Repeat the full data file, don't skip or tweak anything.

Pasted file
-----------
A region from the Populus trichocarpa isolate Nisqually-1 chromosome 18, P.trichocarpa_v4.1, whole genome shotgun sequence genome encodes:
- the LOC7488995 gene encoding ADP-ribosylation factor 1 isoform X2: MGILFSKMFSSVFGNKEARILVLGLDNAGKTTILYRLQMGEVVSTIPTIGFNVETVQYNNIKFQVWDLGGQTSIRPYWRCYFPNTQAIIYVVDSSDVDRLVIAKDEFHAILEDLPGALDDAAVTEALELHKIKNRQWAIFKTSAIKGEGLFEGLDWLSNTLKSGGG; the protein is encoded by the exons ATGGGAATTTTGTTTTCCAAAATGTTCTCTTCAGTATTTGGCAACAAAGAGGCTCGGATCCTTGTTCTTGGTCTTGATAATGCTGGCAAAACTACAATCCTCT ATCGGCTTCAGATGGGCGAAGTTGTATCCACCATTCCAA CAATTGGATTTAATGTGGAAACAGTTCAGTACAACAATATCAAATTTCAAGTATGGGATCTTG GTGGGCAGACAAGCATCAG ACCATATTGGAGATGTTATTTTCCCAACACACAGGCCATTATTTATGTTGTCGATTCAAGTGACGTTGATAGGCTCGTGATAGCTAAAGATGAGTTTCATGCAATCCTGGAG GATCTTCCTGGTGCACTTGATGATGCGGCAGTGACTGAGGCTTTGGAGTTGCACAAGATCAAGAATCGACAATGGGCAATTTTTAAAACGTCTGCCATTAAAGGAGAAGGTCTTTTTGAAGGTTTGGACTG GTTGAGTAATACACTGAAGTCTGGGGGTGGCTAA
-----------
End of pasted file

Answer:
A region from the Populus trichocarpa isolate Nisqually-1 chromosome 18, P.trichocarpa_v4.1, whole genome shotgun sequence genome encodes:
- the LOC7488995 gene encoding ADP-ribosylation factor 1 isoform X2: MGILFSKMFSSVFGNKEARILVLGLDNAGKTTILYRLQMGEVVSTIPTIGFNVETVQYNNIKFQVWDLGGQTSIRPYWRCYFPNTQAIIYVVDSSDVDRLVIAKDEFHAILEDLPGALDDAAVTEALELHKIKNRQWAIFKTSAIKGEGLFEGLDWLSNTLKSGGG; the protein is encoded by the exons ATGGGAATTTTGTTTTCCAAAATGTTCTCTTCAGTATTTGGCAACAAAGAGGCTCGGATCCTTGTTCTTGGTCTTGATAATGCTGGCAAAACTACAATCCTCT ATCGGCTTCAGATGGGCGAAGTTGTATCCACCATTCCAA CAATTGGATTTAATGTGGAAACAGTTCAGTACAACAATATCAAATTTCAAGTATGGGATCTTG GTGGGCAGACAAGCATCAG ACCATATTGGAGATGTTATTTTCCCAACACACAGGCCATTATTTATGTTGTCGATTCAAGTGACGTTGATAGGCTCGTGATAGCTAAAGATGAGTTTCATGCAATCCTGGAG GATCTTCCTGGTGCACTTGATGATGCGGCAGTGACTGAGGCTTTGGAGTTGCACAAGATCAAGAATCGACAATGGGCAATTTTTAAAACGTCTGCCATTAAAGGAGAAGGTCTTTTTGAAGGTTTGGACTG GTTGAGTAATACACTGAAGTCTGGGGGTGGCTAA